Spoken word is as much about theatre as the actual words and there are people who concentrate soley on this type of writing. There are many places where you can go to see or participate in spoken word events, such as our open mic night (third Wednesday of the month) or places auch as Melbourne Spoken Word. There are some poetry slams out there that pay good money too, if you’re up to the challenge.

Give it a go, it’s a lot of fun.

Blaise, the book chick

The Tree

Image by Kev Howlett
Image by Kev Howlett

Amanda was a domestic goddess. She loved order. She adored her weatherboard house, painted in heritage colours, and the lovely garden that flanked it. Her daughter was pretty and sweet, her son a karate champion. Her handsome husband was the owner of a successful printing business. The family dog, Misha, was the best behaved on the street. All this was neatly contained within a quarter acre block just eighteen minutes from the city.

Domestic bliss came easily to Amanda. She swept through her days with efficiency and grace; the tiled surfaces of the bathroom always shone. The little house was the family palace and the proudest achievement was the immaculate green lawn.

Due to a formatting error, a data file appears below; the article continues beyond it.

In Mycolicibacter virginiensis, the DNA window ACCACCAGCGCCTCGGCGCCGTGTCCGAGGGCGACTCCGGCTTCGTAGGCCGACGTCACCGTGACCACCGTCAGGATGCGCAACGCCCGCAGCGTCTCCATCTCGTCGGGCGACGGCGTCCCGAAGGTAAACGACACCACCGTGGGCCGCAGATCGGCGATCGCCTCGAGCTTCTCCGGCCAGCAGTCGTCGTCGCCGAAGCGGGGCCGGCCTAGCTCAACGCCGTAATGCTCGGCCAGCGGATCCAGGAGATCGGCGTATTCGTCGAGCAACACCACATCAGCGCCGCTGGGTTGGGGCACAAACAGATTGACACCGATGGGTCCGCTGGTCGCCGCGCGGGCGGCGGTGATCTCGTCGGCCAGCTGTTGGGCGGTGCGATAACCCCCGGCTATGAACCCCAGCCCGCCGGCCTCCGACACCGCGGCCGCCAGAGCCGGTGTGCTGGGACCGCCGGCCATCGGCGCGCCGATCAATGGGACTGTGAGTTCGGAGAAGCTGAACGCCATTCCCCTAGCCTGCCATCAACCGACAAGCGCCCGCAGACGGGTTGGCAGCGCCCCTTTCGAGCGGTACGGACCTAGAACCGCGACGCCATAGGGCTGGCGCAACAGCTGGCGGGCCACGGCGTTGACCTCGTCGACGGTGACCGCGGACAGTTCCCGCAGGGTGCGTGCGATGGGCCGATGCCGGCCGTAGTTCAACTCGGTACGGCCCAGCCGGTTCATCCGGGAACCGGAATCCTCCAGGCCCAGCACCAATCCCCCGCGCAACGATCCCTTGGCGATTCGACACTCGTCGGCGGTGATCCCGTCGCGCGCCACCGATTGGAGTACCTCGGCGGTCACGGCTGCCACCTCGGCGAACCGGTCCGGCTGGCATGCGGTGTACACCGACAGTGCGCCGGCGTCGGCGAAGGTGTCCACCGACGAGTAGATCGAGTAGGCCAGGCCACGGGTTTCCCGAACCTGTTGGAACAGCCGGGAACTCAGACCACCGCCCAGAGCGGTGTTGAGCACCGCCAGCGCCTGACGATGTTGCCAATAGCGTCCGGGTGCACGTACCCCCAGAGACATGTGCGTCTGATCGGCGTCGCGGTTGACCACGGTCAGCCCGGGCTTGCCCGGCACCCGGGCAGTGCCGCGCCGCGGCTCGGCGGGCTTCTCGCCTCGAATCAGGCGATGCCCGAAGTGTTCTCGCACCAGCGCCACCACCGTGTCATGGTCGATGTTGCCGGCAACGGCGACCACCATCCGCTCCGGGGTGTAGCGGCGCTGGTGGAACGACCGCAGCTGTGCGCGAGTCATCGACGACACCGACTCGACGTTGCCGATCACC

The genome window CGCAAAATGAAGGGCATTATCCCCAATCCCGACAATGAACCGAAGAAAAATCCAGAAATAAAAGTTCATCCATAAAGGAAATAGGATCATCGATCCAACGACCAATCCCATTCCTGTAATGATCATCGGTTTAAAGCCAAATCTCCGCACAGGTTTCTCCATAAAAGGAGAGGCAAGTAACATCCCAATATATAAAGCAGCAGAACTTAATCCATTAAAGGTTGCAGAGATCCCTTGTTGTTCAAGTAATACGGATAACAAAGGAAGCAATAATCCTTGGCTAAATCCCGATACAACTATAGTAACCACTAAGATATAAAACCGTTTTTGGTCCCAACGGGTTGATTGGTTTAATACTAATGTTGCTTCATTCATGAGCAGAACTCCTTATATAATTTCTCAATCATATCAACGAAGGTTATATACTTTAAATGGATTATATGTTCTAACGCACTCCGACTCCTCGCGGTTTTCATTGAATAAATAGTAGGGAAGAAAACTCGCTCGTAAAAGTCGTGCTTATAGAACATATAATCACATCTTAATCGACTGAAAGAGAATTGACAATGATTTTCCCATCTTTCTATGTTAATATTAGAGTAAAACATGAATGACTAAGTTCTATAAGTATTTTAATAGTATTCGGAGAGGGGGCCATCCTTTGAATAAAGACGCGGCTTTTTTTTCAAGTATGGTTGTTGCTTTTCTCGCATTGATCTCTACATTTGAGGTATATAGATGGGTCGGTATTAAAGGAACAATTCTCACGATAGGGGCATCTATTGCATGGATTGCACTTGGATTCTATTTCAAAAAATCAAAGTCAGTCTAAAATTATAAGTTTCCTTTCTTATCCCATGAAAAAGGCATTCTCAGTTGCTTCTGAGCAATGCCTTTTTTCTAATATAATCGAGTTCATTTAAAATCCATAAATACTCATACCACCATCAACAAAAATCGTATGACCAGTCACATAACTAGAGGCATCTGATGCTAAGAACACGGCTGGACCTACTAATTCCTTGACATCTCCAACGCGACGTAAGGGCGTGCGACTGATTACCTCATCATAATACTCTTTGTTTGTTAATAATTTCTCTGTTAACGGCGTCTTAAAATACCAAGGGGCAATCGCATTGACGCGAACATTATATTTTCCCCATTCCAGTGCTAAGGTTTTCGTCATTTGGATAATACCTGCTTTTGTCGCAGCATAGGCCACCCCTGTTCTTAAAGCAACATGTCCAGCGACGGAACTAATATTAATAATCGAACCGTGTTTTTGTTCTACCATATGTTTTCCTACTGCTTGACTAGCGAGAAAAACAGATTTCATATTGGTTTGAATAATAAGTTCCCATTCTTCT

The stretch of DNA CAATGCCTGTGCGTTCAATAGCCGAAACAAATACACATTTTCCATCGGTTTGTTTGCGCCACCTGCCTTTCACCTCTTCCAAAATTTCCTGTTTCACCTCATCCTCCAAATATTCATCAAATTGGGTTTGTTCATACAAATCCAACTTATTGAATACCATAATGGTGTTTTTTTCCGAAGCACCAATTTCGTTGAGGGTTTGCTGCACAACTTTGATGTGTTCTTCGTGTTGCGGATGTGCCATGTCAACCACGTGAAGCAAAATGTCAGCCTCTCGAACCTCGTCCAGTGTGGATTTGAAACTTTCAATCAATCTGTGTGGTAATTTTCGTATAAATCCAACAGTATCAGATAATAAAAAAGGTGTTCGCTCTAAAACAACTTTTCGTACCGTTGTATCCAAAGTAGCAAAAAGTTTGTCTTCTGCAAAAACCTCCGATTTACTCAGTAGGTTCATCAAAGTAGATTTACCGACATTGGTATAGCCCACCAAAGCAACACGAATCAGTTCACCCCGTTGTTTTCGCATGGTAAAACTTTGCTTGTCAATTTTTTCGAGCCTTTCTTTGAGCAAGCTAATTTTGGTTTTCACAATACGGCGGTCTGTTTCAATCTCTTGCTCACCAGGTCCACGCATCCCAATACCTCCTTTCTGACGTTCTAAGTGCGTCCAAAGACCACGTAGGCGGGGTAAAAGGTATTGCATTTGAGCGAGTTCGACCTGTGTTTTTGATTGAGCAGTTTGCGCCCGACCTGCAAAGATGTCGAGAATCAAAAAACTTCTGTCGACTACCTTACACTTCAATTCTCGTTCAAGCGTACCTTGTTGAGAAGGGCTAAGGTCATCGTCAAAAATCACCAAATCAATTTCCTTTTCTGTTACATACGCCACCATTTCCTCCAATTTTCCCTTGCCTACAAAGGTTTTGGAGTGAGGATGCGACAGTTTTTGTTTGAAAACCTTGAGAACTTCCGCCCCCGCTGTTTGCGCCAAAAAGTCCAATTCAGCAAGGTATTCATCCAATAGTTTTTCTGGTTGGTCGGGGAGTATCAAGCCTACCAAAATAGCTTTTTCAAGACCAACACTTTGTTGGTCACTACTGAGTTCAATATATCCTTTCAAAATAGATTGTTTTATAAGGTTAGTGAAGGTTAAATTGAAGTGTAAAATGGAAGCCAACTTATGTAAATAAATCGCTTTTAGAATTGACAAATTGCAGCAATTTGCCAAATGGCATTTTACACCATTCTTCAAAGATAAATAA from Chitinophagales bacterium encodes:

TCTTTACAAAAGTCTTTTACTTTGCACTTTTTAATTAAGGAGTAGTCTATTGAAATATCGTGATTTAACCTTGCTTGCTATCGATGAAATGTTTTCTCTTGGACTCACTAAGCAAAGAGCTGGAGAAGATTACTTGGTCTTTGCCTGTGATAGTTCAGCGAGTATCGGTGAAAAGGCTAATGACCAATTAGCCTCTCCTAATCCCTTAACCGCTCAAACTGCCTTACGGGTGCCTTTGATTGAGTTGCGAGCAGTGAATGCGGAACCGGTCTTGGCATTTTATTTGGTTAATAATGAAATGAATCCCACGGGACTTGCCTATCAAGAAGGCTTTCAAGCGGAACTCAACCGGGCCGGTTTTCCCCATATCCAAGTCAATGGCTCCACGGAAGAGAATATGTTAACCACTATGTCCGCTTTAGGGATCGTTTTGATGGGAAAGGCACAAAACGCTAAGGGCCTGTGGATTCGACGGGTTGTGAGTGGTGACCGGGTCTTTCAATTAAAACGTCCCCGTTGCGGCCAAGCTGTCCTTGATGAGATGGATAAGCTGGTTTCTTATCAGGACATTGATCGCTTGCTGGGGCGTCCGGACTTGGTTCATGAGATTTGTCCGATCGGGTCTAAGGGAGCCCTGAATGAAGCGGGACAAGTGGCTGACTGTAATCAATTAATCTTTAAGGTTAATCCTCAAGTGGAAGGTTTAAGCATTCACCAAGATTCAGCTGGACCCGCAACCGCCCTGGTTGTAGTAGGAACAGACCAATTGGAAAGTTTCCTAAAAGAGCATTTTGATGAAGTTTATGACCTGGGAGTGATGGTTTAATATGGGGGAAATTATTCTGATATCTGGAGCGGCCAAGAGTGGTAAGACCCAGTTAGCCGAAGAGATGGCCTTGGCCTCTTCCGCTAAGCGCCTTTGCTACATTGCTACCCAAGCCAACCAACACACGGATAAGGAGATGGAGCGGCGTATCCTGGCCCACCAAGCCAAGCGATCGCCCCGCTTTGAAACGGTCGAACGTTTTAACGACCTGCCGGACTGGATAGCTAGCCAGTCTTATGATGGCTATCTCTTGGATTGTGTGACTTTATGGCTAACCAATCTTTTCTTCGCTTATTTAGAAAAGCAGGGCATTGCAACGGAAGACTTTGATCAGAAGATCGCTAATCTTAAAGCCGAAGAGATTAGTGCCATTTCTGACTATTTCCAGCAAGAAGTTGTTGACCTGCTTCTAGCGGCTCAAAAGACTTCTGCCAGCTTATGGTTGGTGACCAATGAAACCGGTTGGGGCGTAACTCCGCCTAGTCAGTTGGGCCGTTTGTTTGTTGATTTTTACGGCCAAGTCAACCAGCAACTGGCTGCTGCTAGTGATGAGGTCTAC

It was on a Tuesday that Amanda sat at her kitchen table looking out at the garden. Hugging a hot mug of tea, she squinted at the back corner, past the bungalow, at the golden oak tree. She was surprised at how tall it had grown. In the autumn afternoon, she realised that it was now blocking the sun, despite the fact that it’s yellow leaves had begun to fall. She muttered about raking up the leaves – her work was never done.

‘That tree has got to go,’ she said with conviction, immediately opening up the yellow pages at T. Her fingers traced the lines of ink until she found a suitable business: Tree Felling and/or removal, no job too big or too small.

On the hour, the next Friday, as arranged, the tree men arrived. Amanda had never experienced such punctuality from tradesmen before; she nodded her approval from behind the kitchen windows.

Through the side gate came four robust men in overalls, brandishing ropes, axes and chainsaws. Amanda watched in awe as they scaled the golden oak tree. Serpent-like ropes held branches then limbs fell to the ground in rapid succession. The chainsaw roared filling the yard with moans and squeals. Neat round logs of wood marched out through the side gate. Mounds of fresh sawdust carpeted the ground like ash and suddenly, the tree was gone.